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Stelvio a promising niche player


First Drive: 2018 Alfa Romeo Stelvio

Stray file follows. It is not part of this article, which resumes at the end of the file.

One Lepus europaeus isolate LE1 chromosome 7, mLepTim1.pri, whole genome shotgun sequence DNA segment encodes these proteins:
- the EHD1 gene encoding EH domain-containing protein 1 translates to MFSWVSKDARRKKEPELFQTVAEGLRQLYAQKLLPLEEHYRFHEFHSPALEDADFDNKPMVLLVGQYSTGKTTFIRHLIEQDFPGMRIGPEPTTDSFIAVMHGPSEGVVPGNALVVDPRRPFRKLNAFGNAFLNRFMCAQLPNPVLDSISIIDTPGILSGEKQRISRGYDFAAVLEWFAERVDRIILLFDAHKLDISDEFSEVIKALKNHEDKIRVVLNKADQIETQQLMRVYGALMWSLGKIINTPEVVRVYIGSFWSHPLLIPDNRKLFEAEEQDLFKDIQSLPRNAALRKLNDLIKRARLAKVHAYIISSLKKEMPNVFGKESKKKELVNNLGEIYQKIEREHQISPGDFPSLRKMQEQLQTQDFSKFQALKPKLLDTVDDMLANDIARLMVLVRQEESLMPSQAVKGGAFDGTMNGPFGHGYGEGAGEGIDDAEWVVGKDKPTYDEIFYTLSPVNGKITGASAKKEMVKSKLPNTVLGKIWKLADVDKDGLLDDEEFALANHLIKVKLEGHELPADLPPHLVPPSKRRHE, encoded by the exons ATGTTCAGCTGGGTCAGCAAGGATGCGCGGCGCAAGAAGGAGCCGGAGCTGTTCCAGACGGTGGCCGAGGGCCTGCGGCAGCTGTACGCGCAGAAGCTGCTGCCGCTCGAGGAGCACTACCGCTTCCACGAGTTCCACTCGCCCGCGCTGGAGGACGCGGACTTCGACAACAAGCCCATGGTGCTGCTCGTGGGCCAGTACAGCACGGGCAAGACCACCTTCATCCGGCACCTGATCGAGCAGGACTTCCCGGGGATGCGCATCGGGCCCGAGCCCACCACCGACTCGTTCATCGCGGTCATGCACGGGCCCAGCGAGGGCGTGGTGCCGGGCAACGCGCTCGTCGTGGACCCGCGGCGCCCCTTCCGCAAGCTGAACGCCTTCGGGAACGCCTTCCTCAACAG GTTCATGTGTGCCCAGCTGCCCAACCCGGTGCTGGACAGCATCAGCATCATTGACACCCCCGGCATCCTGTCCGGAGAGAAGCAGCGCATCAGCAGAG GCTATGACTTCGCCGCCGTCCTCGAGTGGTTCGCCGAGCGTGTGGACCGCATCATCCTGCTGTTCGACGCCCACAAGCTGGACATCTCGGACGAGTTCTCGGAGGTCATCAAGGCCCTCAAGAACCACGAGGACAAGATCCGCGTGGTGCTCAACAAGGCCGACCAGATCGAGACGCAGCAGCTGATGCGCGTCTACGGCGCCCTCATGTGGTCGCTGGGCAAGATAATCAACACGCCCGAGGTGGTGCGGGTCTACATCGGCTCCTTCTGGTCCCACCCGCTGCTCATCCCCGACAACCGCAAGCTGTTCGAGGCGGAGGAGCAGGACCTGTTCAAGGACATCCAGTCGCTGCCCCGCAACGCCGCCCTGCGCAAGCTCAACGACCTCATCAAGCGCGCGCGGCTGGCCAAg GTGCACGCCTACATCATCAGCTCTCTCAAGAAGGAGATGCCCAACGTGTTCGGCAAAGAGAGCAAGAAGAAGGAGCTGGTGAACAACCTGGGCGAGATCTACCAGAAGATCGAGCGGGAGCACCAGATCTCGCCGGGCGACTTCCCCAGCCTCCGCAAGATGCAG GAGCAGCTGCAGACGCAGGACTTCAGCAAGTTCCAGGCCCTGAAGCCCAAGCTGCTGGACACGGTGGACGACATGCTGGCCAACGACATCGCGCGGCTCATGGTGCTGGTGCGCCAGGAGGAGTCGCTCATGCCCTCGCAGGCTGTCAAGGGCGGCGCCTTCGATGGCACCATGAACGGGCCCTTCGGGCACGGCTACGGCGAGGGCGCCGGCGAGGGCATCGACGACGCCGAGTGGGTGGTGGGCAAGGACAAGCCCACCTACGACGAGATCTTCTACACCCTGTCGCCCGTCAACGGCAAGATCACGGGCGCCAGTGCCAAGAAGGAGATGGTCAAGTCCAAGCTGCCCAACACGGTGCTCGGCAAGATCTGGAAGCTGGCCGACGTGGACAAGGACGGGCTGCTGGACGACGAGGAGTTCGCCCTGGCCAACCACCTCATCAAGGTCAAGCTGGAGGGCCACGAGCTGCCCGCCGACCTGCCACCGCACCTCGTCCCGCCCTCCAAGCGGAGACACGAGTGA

Brian Harper Driving.ca BORMIO, Italy ? The Stelvio Pass in Italy?s Ortler Alps isn?t kind to out-of-shape old dudes. Actually, it?s not that kind to those who are in shape, either. At 2,758 metres above sea level ? that?s 9,048 feet for those who don?t speak metric ? the air on the second-highest paved mountain pass in the Alps is a little thin. With more than 75 hairpin turns, it is considered by many to be one of Europe?s truly great driving roads. So, it follows that Alfa Romeo, one of Italy?s truly great car companies, would name its new, premium-priced sport ute after this famed mountain pass ? and then let us try out its namesake. Driving the Stelvio Pass is mindblowing, if you attack it early enough in the morning to avoid the buses, crazed motorcyclists, huffing-andpuffing cyclists and sightseeing rubberneckers gumming up any potential banzai run. Then there?s the fog that limits visibility to just past the hood. Eerie. And once you climb above the mist, you?re greeted with snow and skiers, some of them curious about what will undoubtedly be the newest SUV at the resorts this winter. The only letdown is that I wasn?t behind the wheel of the Stelvio Quadrifoglio, as this halo version of the SUV lineup won?t be in showrooms until next year. Fitted with a 505-horsepower, twin-turbo 2.9- litre V6, it will be crazy fast; Alfa definitely has Porsche?s Cayenne Turbo in its sights with this one. It?s the less outré base Stelvio and Ti versions we?re driving, powered by a milder 2.0-L turbo four-cylinder that nonetheless puts out a respectable 280 hp. If these engines sound familiar, it?s because they are also found in the new Giulia. Along with sharing the same ?Giorgio? platform, there is much mechanical commonality between Alfa?s two latest models. The day before was spent getting to Bormio from Milan, and was more about the countless roundabouts, numerous mountain tunnels (some as long as eight kilometres) and traffic congestion along the one-lane roads through villages and towns than it was about the Stelvio. But monotony can allow for a more critical eye than when gazing at the magnificence of the Alps, when they eventually loomed into view. Having 280 hp and 306 poundfeet of torque to play with during the few opportunities we had to get around slow transport trucks, farm machinery and Fiat Puntos, proved the Alfa has decent shove when boot is put to gas pedal. The extra 30 to 40 ponies it has over its primary competition ? think base versions of the BMW X3, Mercedes-Benz GLC, Audi Q5 and Jaguar F-Pace ? is very usable. Alfa Romeo claims a time of 5.5 seconds to hit 100 km/h from a standstill, however anybody expecting a Pavarotti high C to emanate from the twin exhausts is going to be disappointed. The turbo 2.0-L engine sounds as flaccid as the similar-sized units found in the Stelvio?s rivals. The engine is hooked up to an eight-speed automatic transmission, fairly standard for the segment. Power is then routed to the SUV?s intelligent Q4 all-wheeldrive system. The system operates in rear drive until extra traction is needed, in which case up to 60 per cent of the engine?s torque can be transferred to the front axle. Tipping the scales at a solid 1,834 kilograms ? despite extensive use of aluminum in the body, engine and suspension components, and a carbon-fibre prop shaft ? the Stelvio nonetheless drives like a much lighter vehicle. Some credit goes to a near perfect 50/50 weight distribution, a high degree of torsional rigidity and a very light 11.8:1 steering ratio. In fact, the steering feels almost too disengaged. It takes selecting ?Dynamic? with the SUV?s DNA drive-mode selector to stiffen up the Stelvio?s driving behaviour. This delivers sharper brake and steering feel with more aggressive engine, transmission and throttle tip-in calibrations. If you want to mellow out, ?Natural? or ?Advance Efficiency? will dial down the sportiness. Ride comfort takes a bit of a hit in Dynamic mode, though the suspension (double wishbone up front, multi-link at the rear) filtered out the worst of the patched roads that made up a good portion of the drive. The Stelvio is about as attractive as an SUV gets, with Alfa Romeo?s iconic scudetto (shield) ? flanked by the air intakes, together called the trilobo ? the most obvious styling cue. In profile, the sides are well sculpted, ending at the rear with a fastback-styled liftgate. The sport ute exudes muscularity, wanting to challenge roads, not shopping-mall parking lots. However, considering Alfa Romeo?s roots are in Milan, the fashion capitol of the world, one might expect the Stelvio?s cabin to be worthy of its own turn on the catwalk. Sadly, this is not the case, as the sport ute?s interior is very conventional in terms of both materials and layout. Oh, it?s nicer than the F-Pace?s interior, however the new Q5?s dash area puts it to shame. A Lusso package available on the Stelvio will better accessorize the cabin, with genuine wood trim, softer leather, aluminum pedals and the like. There are a coupe of nice touches, though, including the flat-bottom steering wheel (where the pushbutton start button is located) and the aluminum paddle shifters the size of Dumbo?s ears. Behind the wheel is a standard full-colour seven-inch, thin film transistor (TFT) cluster display, bordered by two large white-on-black analog gauges. On the centre console are two rotary dials; the first controls the DNA Drive Mode system and the second controls the highresolution infotainment system with real-time vehicle performance pages and telemetry, plus 3D graphic navigation. All Stelvio models will feature Apple CarPlay and Android Auto. The usual conveniences ? heated seats and steering wheel, rear-view camera, rear park sensors, power liftgate ? are standard. The Stelvio will succeed as a niche player in the premium SUV segment; the market is so hot right now that it can?t fail. And, while not perfect, it?s still pretty good. Plus, it offers class-leading power and performance, inviting comparisons with the base versions of sportier models such as the Jaguar F-Pace and Porsche Macan. A new player among the regulars is always good. It shakes things up, and the Stelvio has more than enough brio to do just that. Manufacturer?s suggested retail price starts at $52,995; $54,995 for the Ti. Sport packages are available for both trim levels, while the Lusso package is offered on the Ti. The Stelvio is in dealerships now. KIA of Owen Sound